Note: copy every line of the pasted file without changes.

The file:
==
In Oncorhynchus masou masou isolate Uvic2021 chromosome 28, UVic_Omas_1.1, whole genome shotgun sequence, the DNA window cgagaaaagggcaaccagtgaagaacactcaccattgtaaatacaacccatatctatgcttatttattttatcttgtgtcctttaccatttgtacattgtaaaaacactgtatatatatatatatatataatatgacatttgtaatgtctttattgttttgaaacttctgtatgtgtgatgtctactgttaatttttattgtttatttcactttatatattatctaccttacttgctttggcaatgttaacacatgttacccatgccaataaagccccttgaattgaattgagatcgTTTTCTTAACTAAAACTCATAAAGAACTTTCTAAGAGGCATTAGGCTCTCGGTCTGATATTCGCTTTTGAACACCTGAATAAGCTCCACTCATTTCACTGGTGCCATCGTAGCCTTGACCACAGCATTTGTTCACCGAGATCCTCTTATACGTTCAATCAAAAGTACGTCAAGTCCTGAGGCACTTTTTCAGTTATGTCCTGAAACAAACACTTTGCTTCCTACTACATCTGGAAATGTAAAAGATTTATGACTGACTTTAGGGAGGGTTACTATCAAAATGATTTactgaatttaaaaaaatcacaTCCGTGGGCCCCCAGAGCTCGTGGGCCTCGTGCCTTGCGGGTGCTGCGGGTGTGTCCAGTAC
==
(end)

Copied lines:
In Oncorhynchus masou masou isolate Uvic2021 chromosome 28, UVic_Omas_1.1, whole genome shotgun sequence, the DNA window cgagaaaagggcaaccagtgaagaacactcaccattgtaaatacaacccatatctatgcttatttattttatcttgtgtcctttaccatttgtacattgtaaaaacactgtatatatatatatatatataatatgacatttgtaatgtctttattgttttgaaacttctgtatgtgtgatgtctactgttaatttttattgtttatttcactttatatattatctaccttacttgctttggcaatgttaacacatgttacccatgccaataaagccccttgaattgaattgagatcgTTTTCTTAACTAAAACTCATAAAGAACTTTCTAAGAGGCATTAGGCTCTCGGTCTGATATTCGCTTTTGAACACCTGAATAAGCTCCACTCATTTCACTGGTGCCATCGTAGCCTTGACCACAGCATTTGTTCACCGAGATCCTCTTATACGTTCAATCAAAAGTACGTCAAGTCCTGAGGCACTTTTTCAGTTATGTCCTGAAACAAACACTTTGCTTCCTACTACATCTGGAAATGTAAAAGATTTATGACTGACTTTAGGGAGGGTTACTATCAAAATGATTTactgaatttaaaaaaatcacaTCCGTGGGCCCCCAGAGCTCGTGGGCCTCGTGCCTTGCGGGTGCTGCGGGTGTGTCCAGTAC